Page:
Poor glycemic control is a major reason for the high incidence of microvascular complications involving the eyes, kidneys, and nerves of people with diabetes. The Diabetes Control and Complications Trial (DCCT) clearly demonstrated the benefits of improved glycemic control in reducing both the incidence and the progression of retinopathy and nephropathy in people with type 1 diabetes (30). Substantial clinical and epidemiologic evidence, especially from the United Kingdom Prospective Diabetes Study (31), the Kumamoto Study (32), and the Wisconsin Epidemiological Study (33), indicates that the same principle applies to patients with type 2 diabetes.

The diagnosis of diabetic ketoacidosis involved approximately 100,000 hospitalizations in the United States between 1989 and 1991 and represented almost 5% of all patients with diabetes admitted to hospitals. Most of these admissions are preventable. Severe hypoglycemia is also a major cause of increased emergency department visits and hospitalizations.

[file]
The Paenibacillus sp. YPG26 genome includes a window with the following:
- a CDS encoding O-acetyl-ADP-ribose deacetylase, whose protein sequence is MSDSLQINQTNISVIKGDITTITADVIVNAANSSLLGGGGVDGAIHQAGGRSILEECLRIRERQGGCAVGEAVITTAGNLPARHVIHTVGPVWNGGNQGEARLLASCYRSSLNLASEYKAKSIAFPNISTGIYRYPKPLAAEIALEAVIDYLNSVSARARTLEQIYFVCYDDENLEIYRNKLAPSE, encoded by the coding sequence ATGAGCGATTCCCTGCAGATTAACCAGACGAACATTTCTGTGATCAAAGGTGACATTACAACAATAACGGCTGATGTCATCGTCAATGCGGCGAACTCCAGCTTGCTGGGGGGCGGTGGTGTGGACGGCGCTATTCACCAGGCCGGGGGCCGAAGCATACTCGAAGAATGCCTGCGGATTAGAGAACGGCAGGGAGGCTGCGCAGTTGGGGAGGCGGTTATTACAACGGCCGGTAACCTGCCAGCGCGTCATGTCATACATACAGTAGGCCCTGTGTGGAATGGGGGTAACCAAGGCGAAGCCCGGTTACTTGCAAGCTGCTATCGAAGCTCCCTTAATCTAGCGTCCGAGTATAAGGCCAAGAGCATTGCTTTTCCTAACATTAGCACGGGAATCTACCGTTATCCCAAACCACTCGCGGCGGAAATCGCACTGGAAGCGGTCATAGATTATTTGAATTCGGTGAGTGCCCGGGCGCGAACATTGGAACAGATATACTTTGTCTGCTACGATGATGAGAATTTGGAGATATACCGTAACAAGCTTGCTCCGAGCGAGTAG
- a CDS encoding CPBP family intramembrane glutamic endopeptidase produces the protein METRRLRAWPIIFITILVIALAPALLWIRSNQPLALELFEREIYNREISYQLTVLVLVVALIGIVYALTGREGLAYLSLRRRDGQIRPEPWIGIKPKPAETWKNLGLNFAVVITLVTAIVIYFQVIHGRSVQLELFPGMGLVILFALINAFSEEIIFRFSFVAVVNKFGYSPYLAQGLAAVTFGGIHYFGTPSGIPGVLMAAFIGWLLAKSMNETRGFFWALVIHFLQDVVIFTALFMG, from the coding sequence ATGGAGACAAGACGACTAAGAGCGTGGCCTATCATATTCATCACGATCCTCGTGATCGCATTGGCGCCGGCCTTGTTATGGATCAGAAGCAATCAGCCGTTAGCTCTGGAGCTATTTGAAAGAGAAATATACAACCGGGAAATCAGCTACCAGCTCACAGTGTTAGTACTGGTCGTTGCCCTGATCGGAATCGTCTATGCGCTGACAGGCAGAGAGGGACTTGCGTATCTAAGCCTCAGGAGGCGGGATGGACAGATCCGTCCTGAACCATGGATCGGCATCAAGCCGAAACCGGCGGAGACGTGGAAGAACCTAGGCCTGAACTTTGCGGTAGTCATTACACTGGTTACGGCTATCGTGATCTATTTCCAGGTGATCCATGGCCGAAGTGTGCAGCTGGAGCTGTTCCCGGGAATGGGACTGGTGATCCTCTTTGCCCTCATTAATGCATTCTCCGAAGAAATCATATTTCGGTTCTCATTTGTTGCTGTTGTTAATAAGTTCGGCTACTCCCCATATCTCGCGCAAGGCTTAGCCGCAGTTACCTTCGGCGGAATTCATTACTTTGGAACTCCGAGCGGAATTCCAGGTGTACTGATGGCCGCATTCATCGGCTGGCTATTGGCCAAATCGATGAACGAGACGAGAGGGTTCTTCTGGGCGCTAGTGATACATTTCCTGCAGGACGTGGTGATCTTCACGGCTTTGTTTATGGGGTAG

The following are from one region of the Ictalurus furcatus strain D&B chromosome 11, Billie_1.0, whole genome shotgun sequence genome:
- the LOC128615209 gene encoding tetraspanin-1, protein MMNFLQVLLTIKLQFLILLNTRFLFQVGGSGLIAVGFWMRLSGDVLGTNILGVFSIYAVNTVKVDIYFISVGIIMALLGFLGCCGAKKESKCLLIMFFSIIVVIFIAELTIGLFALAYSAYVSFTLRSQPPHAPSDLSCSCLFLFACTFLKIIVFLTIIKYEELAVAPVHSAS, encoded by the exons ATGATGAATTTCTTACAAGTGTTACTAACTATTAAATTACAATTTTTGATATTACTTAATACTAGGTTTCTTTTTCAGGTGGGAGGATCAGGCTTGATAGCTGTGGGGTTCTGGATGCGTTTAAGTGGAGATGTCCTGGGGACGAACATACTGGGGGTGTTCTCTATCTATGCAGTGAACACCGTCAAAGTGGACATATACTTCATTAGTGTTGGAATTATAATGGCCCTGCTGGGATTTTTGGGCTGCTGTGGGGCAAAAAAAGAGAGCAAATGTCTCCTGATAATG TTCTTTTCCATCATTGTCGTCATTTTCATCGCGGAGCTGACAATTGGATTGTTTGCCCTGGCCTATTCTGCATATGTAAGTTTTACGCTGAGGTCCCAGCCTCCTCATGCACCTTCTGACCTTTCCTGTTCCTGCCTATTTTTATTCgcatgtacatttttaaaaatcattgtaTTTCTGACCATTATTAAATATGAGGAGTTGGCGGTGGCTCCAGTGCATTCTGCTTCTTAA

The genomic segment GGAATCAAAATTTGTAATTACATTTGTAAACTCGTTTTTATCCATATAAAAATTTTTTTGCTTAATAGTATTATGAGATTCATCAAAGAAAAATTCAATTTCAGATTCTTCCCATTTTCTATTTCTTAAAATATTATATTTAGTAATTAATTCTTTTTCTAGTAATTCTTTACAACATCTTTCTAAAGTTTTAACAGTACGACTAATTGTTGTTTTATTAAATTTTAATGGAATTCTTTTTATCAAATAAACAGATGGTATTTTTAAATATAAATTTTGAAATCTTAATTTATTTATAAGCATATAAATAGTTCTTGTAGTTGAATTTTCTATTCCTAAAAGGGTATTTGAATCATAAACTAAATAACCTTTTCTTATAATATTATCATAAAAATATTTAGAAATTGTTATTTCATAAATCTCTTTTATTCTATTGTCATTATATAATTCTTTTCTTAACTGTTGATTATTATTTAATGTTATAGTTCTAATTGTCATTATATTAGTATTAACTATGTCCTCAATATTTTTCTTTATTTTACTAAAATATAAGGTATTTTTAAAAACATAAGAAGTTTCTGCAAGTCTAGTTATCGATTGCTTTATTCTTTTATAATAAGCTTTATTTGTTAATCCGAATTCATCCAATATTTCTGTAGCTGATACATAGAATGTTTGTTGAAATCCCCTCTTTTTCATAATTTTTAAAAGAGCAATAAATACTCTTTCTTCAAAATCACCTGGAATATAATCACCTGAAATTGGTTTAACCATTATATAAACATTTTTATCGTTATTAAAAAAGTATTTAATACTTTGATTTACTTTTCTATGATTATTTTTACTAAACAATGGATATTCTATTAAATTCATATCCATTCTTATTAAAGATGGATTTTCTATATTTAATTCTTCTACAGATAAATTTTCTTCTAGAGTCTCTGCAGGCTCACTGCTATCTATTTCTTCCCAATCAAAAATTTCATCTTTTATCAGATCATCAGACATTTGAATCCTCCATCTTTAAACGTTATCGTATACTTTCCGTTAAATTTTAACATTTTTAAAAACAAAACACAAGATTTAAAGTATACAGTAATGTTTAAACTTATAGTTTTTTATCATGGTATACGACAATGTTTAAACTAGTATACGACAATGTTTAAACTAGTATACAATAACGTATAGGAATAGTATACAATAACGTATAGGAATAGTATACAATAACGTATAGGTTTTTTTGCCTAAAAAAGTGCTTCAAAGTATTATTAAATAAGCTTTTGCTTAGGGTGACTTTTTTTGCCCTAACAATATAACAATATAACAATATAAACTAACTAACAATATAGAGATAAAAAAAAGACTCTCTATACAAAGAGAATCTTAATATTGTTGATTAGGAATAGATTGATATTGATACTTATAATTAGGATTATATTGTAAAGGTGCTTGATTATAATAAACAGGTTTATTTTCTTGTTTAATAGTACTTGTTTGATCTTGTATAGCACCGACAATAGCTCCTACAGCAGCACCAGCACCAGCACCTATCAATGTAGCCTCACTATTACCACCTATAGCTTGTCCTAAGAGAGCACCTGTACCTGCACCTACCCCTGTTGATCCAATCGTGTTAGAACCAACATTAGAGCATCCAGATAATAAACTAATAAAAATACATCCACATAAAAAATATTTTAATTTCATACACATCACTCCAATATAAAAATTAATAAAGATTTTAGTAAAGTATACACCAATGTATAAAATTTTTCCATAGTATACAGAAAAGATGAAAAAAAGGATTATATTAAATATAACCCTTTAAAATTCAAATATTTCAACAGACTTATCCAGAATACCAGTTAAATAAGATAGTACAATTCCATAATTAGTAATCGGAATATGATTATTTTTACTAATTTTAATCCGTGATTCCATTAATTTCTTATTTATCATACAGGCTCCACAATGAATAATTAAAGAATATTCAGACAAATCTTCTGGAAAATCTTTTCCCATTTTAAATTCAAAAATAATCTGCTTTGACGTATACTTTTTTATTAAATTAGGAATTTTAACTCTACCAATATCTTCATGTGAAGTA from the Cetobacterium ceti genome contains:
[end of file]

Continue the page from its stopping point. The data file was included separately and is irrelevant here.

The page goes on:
Disability affects many persons with diabetes in the United States, with estimates ranging from 20% to 50% of the diabetic population. Individuals with diabetes report rates of disability that are substantially higher than those reported by the general U.S. population. Reported activity limitations were two to three times higher among persons with diabetes than among those without diabetes (34). Patients with type 1 diabetes from the Children’s Hospital of Pittsburgh IDDM (insulin-dependent diabetes mellitus) registry were seven times more likely to report work disability than were their nondiabetic siblings.
Impairments for persons with either type 1 or type 2 diabetes increase with age. Disability is more common in minority groups. Disability is proportionately more common in persons with type 2 diabetes than among those with type 1 diabetes (63.5% versus 42.9% report activity limitations), possibly because of the older average age of patients with type 2 diabetes. The major determinant for disability appears to be the presence of the late complications of diabetes.